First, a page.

AleaSoft, August 27, 2020. Interview of Emiliano Bellini, from pv magazine, with Antonio Delgado Rigal, PhD. in Artificial Intelligence, Founder and CEO of AleaSoft. The interview analyses the results of the solar auction of Portugal which closed on Tuesday with a new world record price of €11.14/MWh.
The Portuguese government has revealed a few preliminary results of the 700 MW solar energy auction finalized on Tuesday.
In a press release, it said that 670 MW of power generation capacity was allocated, of which 483 MW went to PV projects linked to storage, while the remaining 177 MW and 10 MW were assigned for projects under the “system compensation” remuneration option and the “contract for difference” regime, respectively.
It also confirmed that the auction drew the world’s lowest bid for a large-scale PV project at €0.01114 ($0.01316)/kWh, which is slightly lower than the price of €0.0112 revealed by Portuguese financial newspaper during the first day of the procurement exercise, and still lower than the $0.0135/kWh bid submitted by French energy group EDF and China’s JinkoPower in a 2 GW tender held in Abu Dhabi.
The statement from Lisbon also said 100 MW of energy storage capacity had been secured by South Korean module manufacturer Hanhwa Q Cells, also the auction’s biggest PV winner, with 315 MW of project capacity allocated among half of the 12 project lots offered. Portuguese business newspaper Expresso had previously reported that Spanish utility Iberdrola, Italian peer Enel and renewable energies developer Tag Energy, part of the French Impala Group, were the other successful bidders.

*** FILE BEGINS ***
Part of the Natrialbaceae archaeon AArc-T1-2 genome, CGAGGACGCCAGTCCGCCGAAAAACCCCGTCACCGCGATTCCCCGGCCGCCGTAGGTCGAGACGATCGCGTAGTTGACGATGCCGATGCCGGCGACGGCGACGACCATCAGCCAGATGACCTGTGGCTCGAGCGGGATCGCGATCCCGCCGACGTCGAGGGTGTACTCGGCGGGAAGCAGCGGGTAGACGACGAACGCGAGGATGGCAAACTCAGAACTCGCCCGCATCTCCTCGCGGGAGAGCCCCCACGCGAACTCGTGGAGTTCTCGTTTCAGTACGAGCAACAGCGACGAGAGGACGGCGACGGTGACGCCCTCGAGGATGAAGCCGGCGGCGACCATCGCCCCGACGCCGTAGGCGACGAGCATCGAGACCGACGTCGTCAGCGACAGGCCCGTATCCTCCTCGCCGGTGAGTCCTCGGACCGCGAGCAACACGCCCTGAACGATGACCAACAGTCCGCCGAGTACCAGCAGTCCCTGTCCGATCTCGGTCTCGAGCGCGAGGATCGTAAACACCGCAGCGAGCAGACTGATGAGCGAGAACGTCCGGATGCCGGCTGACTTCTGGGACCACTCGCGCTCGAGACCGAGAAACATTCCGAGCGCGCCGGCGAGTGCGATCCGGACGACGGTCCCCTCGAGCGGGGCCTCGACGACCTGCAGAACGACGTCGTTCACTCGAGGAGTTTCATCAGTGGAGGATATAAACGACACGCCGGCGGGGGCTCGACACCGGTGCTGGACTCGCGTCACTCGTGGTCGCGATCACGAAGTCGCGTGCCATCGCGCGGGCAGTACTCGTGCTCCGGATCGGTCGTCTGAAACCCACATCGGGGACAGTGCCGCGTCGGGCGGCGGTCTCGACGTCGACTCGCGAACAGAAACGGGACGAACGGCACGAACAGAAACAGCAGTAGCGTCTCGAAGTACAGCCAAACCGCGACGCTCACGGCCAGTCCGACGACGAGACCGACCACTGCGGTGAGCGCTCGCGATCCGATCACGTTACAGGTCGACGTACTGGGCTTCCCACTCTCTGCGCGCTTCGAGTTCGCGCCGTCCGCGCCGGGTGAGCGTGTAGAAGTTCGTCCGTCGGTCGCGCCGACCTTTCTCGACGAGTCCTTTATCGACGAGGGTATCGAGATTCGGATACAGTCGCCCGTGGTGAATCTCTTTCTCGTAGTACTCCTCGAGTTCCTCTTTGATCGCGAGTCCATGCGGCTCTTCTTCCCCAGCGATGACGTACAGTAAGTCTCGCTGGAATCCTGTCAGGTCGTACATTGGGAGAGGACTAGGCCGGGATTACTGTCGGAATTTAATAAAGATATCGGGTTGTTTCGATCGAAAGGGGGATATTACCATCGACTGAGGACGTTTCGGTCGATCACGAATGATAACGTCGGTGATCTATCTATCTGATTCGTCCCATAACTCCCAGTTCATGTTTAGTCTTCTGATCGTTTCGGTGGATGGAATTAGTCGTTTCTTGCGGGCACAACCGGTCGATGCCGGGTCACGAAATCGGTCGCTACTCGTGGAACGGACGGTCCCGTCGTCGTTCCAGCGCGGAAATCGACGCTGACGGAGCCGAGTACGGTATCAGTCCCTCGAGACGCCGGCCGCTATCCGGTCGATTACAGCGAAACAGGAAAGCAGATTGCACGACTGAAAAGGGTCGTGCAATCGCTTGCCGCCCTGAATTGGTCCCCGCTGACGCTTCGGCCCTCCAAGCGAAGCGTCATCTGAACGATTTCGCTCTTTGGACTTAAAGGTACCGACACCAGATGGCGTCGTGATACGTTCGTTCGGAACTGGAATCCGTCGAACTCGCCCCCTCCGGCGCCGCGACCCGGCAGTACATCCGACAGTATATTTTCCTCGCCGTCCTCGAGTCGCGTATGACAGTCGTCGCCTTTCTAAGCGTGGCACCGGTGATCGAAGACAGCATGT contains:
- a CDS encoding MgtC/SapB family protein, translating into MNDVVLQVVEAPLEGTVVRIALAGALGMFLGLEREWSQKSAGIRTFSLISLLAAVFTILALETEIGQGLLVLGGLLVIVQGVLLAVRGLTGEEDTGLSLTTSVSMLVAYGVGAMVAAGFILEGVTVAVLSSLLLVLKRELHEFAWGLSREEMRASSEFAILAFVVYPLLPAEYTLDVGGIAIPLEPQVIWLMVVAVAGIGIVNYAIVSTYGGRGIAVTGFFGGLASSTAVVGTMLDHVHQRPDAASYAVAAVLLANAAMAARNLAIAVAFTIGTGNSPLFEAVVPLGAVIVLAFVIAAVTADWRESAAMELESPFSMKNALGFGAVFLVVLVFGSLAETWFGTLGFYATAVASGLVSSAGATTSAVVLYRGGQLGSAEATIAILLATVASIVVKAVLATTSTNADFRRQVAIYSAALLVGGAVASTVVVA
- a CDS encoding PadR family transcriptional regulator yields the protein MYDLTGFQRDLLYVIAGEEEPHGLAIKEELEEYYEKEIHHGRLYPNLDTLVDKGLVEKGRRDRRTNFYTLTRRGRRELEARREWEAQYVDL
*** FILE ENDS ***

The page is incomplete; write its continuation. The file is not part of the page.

The official statement did not mention other final electricity prices or provide project details.
Commenting on the preliminary results, Antonio Delgado Rigal, chief executive of energy forecasting service Aleasoft, said that the 15‑year contracts awarded in the auction were the key to understanding the reason of such a low price. This, combined with the rights for land and grid connection guaranteed by the auction, makes attractive bidding at low prices. “Securing land and connection access for PV parks in Portugal is more complicated than in Spain, although the two countries share the same electricity market,” he told pv magazine.
Another important aspect to be considered, according to Delgado Rigal, is the image of solvency that winners project. “For example, the absolute winner has been Hanwha Q‑Cells that belongs to the Hanwha Group, one of the largest business groups in Korea that is sending a message: it has come to the Iberian Peninsula with much financial solidity.”
“The world record that has been established is very good news for the development of PV and especially for Portuguese consumers who will have a discount on their bills,” he added. “Notwithstanding, the low prices of this Portuguese auction should not have an impact on the price of the peninsular electrical market nor on the prices of bilateral PPAs over the long term. “However, €0.01114/kWh is not the price of PV,” he concluded.
A year earlier, Delgado Rigal had come to the same conclusion about the lowest final bid of Portugal’s first PV auction. That procurement round delivered a solar electricity price tariff of €0.0147/kWh, marking a new world record for that time.